Toronto is kinda wet.
And I realise at some point that part of the trouble I have with getting around is due to the fact that Toronto seems to operate on complex maze systems, that run at street level, but also underground (near the tubes), and one floor up. These mazes sometimes look like they pass through private property- a bank for instance-, and sometimes lead through dingy corridors that seems abandoned in the most zombie-apocalypse sense of the word. They’re often closed by large doors that you need most of your body weight to push open, and googlemaps is useless at finding them- it only seems possible to get into them if you follow a Torontonian.
The Toronto Tunnel Theory was a conspiracy theory I developed after being confused at how inaccessible/dingy looking the paths to public transport were. It sprung into my mind after I found myself, two days into my Toronto trip, standing once again drenched in the rain, reaslising that the only people around me were other confused and wet looking tourists.
I decided then and there that the people must spend a lot of their time in the tunnels, and a part of me thought ‘oh, I guess that’s why this country has so much respect for the Beaver’.
And then I realised that the animal I was thinking of was actually a mole.
In any case, the Toronto Tunnel Theory, which I came up with all by myself, is not in fact a lie.
On my final day in the city, I went on a guided tour of the central areas, which included us finding the underground mall- THIRTY KILOMETRES of commuter passageways and shops just underneath the city, which connect up all the main buildings with the trains and tubes.
Which I guess really does make a lot of sense when your country is very often cold and very often wet.
In any case, let’s go back to those first two days.
I flew into Toronto late on Friday night, which was even later on Friday night (or actually some time into Saturday morning) for my London brain. I found my way to my airbnb, and hour and a half outside the city but very close to the conference venue, and pretty much went straight to sleep.
On Saturday, I woke up ready to explore.
It was a bit of a struggle working out the public transport system, because everything requires a transit card, and the Internet lied to me about being able to buy one at the University. I was luckily rescued from the rain by a kind bus driver, who took me 1/2 an hour to the nearest tube station, where I bought the card and continued into the city.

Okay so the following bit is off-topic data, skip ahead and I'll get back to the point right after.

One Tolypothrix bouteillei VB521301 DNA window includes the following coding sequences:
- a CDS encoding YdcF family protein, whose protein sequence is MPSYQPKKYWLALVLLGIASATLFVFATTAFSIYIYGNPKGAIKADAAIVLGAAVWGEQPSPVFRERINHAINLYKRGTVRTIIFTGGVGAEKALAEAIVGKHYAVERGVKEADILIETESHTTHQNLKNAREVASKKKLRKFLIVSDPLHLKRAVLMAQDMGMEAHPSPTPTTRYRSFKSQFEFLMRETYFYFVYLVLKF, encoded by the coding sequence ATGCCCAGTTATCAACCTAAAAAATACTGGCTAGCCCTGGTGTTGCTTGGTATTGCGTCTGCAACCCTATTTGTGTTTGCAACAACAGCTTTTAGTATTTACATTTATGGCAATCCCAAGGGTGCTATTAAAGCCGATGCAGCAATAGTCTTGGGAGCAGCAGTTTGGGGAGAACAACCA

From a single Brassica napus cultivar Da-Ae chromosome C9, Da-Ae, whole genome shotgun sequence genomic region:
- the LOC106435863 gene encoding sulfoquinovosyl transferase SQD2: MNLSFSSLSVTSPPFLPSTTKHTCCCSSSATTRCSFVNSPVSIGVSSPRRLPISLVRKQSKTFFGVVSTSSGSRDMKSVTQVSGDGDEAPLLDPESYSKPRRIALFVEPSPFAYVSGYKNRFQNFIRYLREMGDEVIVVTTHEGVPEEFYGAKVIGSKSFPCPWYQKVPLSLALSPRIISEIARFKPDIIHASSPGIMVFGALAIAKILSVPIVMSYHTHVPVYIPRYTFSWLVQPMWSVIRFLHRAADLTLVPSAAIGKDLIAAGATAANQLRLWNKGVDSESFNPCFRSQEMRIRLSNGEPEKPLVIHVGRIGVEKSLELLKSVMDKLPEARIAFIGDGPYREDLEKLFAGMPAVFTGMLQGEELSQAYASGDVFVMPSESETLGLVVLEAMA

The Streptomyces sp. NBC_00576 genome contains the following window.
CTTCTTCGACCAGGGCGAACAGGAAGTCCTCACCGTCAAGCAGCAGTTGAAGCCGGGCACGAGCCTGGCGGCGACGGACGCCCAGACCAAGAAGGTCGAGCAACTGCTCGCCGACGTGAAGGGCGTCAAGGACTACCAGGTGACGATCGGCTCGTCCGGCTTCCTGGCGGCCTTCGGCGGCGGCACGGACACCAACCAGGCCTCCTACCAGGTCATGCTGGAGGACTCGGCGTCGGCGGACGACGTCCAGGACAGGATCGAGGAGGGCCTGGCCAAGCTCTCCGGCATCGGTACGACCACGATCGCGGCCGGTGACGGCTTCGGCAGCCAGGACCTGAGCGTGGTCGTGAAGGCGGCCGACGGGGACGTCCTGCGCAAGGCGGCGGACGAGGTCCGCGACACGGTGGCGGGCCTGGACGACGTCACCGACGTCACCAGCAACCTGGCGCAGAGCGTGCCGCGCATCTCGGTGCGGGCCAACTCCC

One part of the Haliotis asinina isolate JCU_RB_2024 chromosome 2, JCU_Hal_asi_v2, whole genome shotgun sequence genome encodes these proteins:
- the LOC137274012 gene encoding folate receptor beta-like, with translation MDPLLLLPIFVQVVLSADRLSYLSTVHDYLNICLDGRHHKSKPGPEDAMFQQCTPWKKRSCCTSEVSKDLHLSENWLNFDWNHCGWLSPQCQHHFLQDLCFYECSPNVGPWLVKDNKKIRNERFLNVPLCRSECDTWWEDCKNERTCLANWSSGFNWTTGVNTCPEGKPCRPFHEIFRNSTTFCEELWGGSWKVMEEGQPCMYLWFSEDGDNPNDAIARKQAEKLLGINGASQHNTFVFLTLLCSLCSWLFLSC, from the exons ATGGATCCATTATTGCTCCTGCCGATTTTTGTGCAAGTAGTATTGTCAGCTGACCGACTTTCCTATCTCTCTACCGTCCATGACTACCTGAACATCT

A quick point for Fabio, who found British Tube names silly on his visit:
I headed first to the Kensington Market area, which is filled with incredibly fascinating (if a little pricey) Vintage stores. (I would note that everything only opens around 11, so don’t bother going any earlier).
It was too wet to be outside for long periods of time, but I spent a fairly happy hour or two popping in and out of stores, and just kind of noseying around the area, which also seems to have some great food options.
I had heard that Toronto is famous for its immigrant fusion foods, and- although I didn’t try it- this one surely has to take the cake:
In the end I went with this (which was recommended on a list somewhere).
Tasty, although a little heavy on the sour cream for my liking, and I’m fairly certain my Mexican friend would freak out about the amount of toppings on each taco.
I wandered a little more in and out of different semi-suburban streets, which are filled with quite beautiful older styled houses.
… and at one point looped back in to the Royal Ontario Museum, a seriously cool looking building, although I didn’t make it inside on this trip.
After some refuge-taking coffee time, the rain let up for long enough for a short walk in the park, where I met some new friends:
…. I guess a bird cheeping furiously at you is a pretty good reminder that Spring is coming?
More wandering led me towards the University area, although a good part of this seemed to be under construction.
It started to rain again, but I also learnt that this should have been the least of my concerns:
At a certain point, I realised I had become too soaked and tired to enjoy myself. So I popped into a ‘Farm Boy’ to buy myself some basic foods (including Maple flavoured yogurt), and slowly made my way back home.
The next day was much of the same, rain wise.
I passed by the Gooderham/Flat Iron building, and made my way to St Lawrence Market for some breakfast.
All the foodie blogs told me I had to eat a Peaham sandwich, with recommendations leading me to Carousel Bakery.
I went with the seller’s suggestion of taking some honey mustard with it- a bit of a mistake given my hatred of sweet+meat combos.
Still, the meat was thick and salty, and the overall experience was pretty darn good.
After eating my fill, I headed back outside.
It was raining still.
Which is fine, because I anyway had an Art Gallery to go see….
April 29, 30 2023